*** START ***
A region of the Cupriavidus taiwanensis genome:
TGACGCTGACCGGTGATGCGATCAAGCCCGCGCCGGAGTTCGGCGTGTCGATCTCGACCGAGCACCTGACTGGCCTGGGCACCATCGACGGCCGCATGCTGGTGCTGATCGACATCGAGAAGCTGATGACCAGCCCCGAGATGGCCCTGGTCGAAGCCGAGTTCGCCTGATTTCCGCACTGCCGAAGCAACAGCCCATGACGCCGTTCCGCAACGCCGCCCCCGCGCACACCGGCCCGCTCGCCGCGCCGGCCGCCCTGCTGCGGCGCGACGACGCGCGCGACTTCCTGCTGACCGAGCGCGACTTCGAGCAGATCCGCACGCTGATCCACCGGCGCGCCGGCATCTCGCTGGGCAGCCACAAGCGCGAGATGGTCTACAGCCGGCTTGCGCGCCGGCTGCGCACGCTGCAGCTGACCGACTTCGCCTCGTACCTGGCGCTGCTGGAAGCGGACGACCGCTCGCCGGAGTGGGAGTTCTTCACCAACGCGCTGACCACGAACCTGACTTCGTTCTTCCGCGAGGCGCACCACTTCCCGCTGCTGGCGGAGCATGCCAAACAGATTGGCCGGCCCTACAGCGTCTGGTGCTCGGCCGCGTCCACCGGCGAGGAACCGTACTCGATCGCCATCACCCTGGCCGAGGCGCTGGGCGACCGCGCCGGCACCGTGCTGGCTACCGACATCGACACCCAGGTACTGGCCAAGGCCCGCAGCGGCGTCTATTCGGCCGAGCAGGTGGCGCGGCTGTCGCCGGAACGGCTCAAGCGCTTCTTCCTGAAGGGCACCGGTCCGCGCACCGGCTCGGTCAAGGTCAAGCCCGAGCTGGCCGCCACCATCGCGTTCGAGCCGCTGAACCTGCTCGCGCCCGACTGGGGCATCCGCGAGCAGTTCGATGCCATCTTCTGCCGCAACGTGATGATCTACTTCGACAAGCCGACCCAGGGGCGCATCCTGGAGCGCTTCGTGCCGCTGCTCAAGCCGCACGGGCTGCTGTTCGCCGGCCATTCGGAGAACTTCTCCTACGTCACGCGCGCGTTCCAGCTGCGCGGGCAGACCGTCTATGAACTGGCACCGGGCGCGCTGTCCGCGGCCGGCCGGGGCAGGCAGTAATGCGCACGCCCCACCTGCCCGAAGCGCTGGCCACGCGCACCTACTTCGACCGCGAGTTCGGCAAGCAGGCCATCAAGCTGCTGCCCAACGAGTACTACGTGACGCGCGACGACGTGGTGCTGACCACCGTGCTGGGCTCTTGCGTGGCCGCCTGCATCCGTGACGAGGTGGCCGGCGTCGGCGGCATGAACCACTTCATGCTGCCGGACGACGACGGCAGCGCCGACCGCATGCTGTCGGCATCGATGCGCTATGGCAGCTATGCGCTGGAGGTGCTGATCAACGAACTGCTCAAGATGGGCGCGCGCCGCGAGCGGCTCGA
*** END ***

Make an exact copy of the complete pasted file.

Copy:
A region of the Cupriavidus taiwanensis genome:
TGACGCTGACCGGTGATGCGATCAAGCCCGCGCCGGAGTTCGGCGTGTCGATCTCGACCGAGCACCTGACTGGCCTGGGCACCATCGACGGCCGCATGCTGGTGCTGATCGACATCGAGAAGCTGATGACCAGCCCCGAGATGGCCCTGGTCGAAGCCGAGTTCGCCTGATTTCCGCACTGCCGAAGCAACAGCCCATGACGCCGTTCCGCAACGCCGCCCCCGCGCACACCGGCCCGCTCGCCGCGCCGGCCGCCCTGCTGCGGCGCGACGACGCGCGCGACTTCCTGCTGACCGAGCGCGACTTCGAGCAGATCCGCACGCTGATCCACCGGCGCGCCGGCATCTCGCTGGGCAGCCACAAGCGCGAGATGGTCTACAGCCGGCTTGCGCGCCGGCTGCGCACGCTGCAGCTGACCGACTTCGCCTCGTACCTGGCGCTGCTGGAAGCGGACGACCGCTCGCCGGAGTGGGAGTTCTTCACCAACGCGCTGACCACGAACCTGACTTCGTTCTTCCGCGAGGCGCACCACTTCCCGCTGCTGGCGGAGCATGCCAAACAGATTGGCCGGCCCTACAGCGTCTGGTGCTCGGCCGCGTCCACCGGCGAGGAACCGTACTCGATCGCCATCACCCTGGCCGAGGCGCTGGGCGACCGCGCCGGCACCGTGCTGGCTACCGACATCGACACCCAGGTACTGGCCAAGGCCCGCAGCGGCGTCTATTCGGCCGAGCAGGTGGCGCGGCTGTCGCCGGAACGGCTCAAGCGCTTCTTCCTGAAGGGCACCGGTCCGCGCACCGGCTCGGTCAAGGTCAAGCCCGAGCTGGCCGCCACCATCGCGTTCGAGCCGCTGAACCTGCTCGCGCCCGACTGGGGCATCCGCGAGCAGTTCGATGCCATCTTCTGCCGCAACGTGATGATCTACTTCGACAAGCCGACCCAGGGGCGCATCCTGGAGCGCTTCGTGCCGCTGCTCAAGCCGCACGGGCTGCTGTTCGCCGGCCATTCGGAGAACTTCTCCTACGTCACGCGCGCGTTCCAGCTGCGCGGGCAGACCGTCTATGAACTGGCACCGGGCGCGCTGTCCGCGGCCGGCCGGGGCAGGCAGTAATGCGCACGCCCCACCTGCCCGAAGCGCTGGCCACGCGCACCTACTTCGACCGCGAGTTCGGCAAGCAGGCCATCAAGCTGCTGCCCAACGAGTACTACGTGACGCGCGACGACGTGGTGCTGACCACCGTGCTGGGCTCTTGCGTGGCCGCCTGCATCCGTGACGAGGTGGCCGGCGTCGGCGGCATGAACCACTTCATGCTGCCGGACGACGACGGCAGCGCCGACCGCATGCTGTCGGCATCGATGCGCTATGGCAGCTATGCGCTGGAGGTGCTGATCAACGAACTGCTCAAGATGGGCGCGCGCCGCGAGCGGCTCGA